Arriving at the door of his family flat in an apartment block on Leninsky Prospekt, which he had not been in for several months, he opened the first lock, then the second. But the door would not budge. A third lock held it fast.
But Gordievsky never used that third lock. That could only mean one thing — someone with a skeleton key had been inside, and on leaving had mistakenly triple-locked the door. That someone must be the KGB.
His flat had been entered, searched and probably bugged. He was under suspicion. The KGB was watching him. The spy was being spied upon.
His training kicked in.
Clearly he was under suspicion, but the investigators did not yet have sufficient evidence to nail him. And, even in the police state of the Soviet Union, such legal niceties were required, unlike in the old Stalinist days.
Having got inside his flat with a spare key, Gordievsky checked for more signs of a KGB visit. From now on, he must assume that his every word was being heard, his every move watched. He barely slept that night, fears and questions swirling.
‘How much did the KGB know? ‘Who had betrayed me?’
The answer — though Gordievsky would not know until much later — was that he had, indeed, been betrayed.
A disgruntled American CIA agent, Aldrich Ames, had just committed one of the most spectacular acts of treason in the history of espionage by divulging to the KGB the names of 25 individuals spying for Western intelligence against the Soviet Union, including suspicions about Gordievsky.
Yet the KGB did not pounce. Quite why has never been fully established, but the counter-intelligence directorate was preoccupied with rounding up the two dozen definite spies identified by Ames.
Gordievsky, a keen badminton player, and right in his KGB uniform, switched his loyalty from Moscow to the West and took on the dangerous role of a double agent. He was appointed to the Soviet embassy in London
Perhaps it also wanted to catch Gordievsky in flagrante with MI6, to cause Britain maximum embarrassment.
The next morning, Gordievsky made his way to KGB headquarters and sat in his office, waiting for the summons to see the boss. It never came and he went home, to spend another evening of fearful imagining. The next day was the same, as was the one after that and so on for five days.
The strain was unremitting. He could detect no surveillance, yet a sixth sense told him eyes and ears were on every corner, in every shadow. As the days passed, Gordievsky began to wonder if his fears were imaginary.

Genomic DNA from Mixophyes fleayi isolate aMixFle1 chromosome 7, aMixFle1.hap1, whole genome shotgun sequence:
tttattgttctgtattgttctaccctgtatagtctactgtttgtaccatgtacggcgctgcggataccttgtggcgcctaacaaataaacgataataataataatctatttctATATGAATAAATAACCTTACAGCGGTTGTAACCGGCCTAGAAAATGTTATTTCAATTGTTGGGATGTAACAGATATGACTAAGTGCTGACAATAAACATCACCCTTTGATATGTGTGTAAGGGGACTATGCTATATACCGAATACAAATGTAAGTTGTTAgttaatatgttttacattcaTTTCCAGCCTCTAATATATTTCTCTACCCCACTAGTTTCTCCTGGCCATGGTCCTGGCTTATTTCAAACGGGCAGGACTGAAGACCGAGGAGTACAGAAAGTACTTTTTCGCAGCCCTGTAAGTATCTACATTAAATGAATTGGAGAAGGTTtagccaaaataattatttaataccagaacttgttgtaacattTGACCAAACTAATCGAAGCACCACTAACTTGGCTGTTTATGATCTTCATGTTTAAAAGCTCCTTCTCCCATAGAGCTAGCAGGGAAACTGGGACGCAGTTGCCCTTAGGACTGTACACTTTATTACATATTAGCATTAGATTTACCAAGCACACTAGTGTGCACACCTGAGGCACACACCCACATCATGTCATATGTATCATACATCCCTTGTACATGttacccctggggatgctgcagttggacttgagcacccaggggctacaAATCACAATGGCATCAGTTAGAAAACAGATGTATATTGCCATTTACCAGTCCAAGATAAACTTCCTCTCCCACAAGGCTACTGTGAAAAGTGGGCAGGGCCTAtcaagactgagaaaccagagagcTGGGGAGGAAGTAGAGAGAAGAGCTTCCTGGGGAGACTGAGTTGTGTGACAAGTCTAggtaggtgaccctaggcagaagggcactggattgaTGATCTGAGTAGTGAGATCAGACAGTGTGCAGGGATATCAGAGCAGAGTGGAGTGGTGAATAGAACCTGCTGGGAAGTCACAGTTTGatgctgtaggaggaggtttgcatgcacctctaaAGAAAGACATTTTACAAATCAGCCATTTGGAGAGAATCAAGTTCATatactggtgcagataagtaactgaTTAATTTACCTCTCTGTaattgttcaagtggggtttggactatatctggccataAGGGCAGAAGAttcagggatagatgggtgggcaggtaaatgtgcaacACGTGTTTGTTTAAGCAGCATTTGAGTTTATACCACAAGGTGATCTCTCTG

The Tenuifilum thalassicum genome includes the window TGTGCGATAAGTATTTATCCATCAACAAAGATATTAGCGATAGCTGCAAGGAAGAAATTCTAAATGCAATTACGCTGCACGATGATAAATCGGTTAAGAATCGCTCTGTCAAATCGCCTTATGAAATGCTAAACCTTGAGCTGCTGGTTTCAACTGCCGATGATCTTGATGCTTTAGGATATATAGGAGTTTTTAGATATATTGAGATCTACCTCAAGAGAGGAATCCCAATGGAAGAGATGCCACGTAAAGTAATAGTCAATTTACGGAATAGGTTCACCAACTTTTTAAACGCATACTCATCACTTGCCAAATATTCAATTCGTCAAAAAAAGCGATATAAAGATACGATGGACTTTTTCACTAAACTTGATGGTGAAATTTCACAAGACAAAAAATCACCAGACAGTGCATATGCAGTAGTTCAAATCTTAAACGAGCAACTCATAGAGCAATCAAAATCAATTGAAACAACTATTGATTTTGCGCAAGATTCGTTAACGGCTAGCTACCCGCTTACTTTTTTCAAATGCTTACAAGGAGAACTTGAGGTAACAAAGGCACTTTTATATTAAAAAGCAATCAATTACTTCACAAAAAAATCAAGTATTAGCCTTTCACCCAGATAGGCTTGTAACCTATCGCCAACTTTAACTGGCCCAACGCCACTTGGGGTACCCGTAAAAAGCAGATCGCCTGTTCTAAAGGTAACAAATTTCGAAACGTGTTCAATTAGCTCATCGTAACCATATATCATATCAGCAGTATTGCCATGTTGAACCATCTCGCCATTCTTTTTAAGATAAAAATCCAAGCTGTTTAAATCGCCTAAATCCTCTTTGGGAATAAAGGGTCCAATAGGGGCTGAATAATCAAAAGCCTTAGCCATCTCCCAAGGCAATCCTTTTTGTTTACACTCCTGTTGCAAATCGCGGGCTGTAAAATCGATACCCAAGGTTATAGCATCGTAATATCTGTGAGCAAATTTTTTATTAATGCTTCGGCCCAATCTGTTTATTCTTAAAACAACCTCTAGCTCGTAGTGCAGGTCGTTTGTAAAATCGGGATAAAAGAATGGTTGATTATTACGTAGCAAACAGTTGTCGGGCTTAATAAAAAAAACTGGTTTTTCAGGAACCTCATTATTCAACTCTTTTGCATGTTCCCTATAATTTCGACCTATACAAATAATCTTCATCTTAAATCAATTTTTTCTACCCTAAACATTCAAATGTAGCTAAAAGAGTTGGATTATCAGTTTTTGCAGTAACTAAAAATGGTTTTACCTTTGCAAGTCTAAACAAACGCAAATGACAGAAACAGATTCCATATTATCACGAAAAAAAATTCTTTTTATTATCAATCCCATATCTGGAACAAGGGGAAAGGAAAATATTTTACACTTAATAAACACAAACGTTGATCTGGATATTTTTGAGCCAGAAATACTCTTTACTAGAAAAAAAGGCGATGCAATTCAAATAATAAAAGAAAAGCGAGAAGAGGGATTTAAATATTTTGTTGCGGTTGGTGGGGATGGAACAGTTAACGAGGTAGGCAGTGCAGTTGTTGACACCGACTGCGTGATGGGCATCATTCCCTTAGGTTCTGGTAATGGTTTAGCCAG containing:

Then came proof they were not. In a corridor, he bumped into a colleague, who asked him: ‘Oleg, what is happening in Britain? Why have all the illegals [deep-cover agents] been pulled out?’ He struggled to disguise his shock.
This could only mean one thing: the KGB knew it had been compromised and was urgently dismantling its UK spy network.
Keep calm, he told himself. Behave normally. But inside, he was panicking.
He was in his office on Monday morning when he was told two people in the organisation wanted to speak to him. They were to meet outside the building. As he headed for a waiting car he felt a surge of apprehension.
He was driven to a small bungalow inside a high-walled compound which the KGB used to house visitors. As glasses of brandy were laid out, along with a platter of sandwiches, two men entered the room and joined in. Gordievsky recognised them as General Sergei Golubev, head of the KGB directorate for internal counter-intelligence, and Colonel Viktor Budanov, the KGB’s top investigator.
For a while it was like a convivial working lunch as they all drained their glasses and made small talk. Another round was drunk.
Then, with shocking suddenness, Gordievsky felt his reality lurch into a hallucinatory dream world, in which he seemed to be only half-conscious and observing himself from far away.
His brandy had been spiked with a truth serum, a psychotropic drug designed to erode the inhibitions and loosen the tongue.
The two men now launched into a stream of questions, and Gordievsky found himself answering them, only dimly aware of what he was saying.
Yet some part of his brain was still self-aware and defensive. ‘Stay alert,’ he told himself.
He was fighting for his life, in a miasma of sweat and fear, through a haze of drugged brandy.
He was never able to explain what happened over the next five hours. He later recalled scraps, like the half-remembered shards of some shattering nightmare — suddenly vivid scenes, snatches of words and phrases, the looming faces of his interrogators.
‘We know you are a British agent!’ they bellowed at him. ‘We have irrefutable evidence of your guilt. Confess!’
But Gordievsky remembered the words of Kim Philby, the elderly British spy still living in Moscow exile. ‘Never confess,’ Philby had advised his KGB students when he lectured them.
As he felt himself slip in and out of consciousness, he replied: ‘No! I’ve nothing to confess. I don’t know what you’re talking about,’ clinging to his lie like a drowning man. The interrogators seemed alternately consoling and accusatory, sometimes gently admonishing him, then trying to trap him.
Golubev played his trump card.
‘We know who recruited you in Copenhagen,’ he growled. ‘It was Richard Bromhead.’
Covert surveillance photographs of Oleg Gordievsky taken by the Danish intelligence service PET during his postings to Copenhagen
This had, indeed, been the case but Gordievsky stood his ground. ‘Nonsense! That’s not true.’ Sensing his willpower waning, he summoned up a spark of defiance, and told the two KGB questioners they were no better than Stalin’s secret police, extracting false confessions from the innocent.
Five hours after the first sip of brandy, the light in the room seemed to fade suddenly. Gordievsky felt a deathly fatigue engulf him, and he slipped into the black.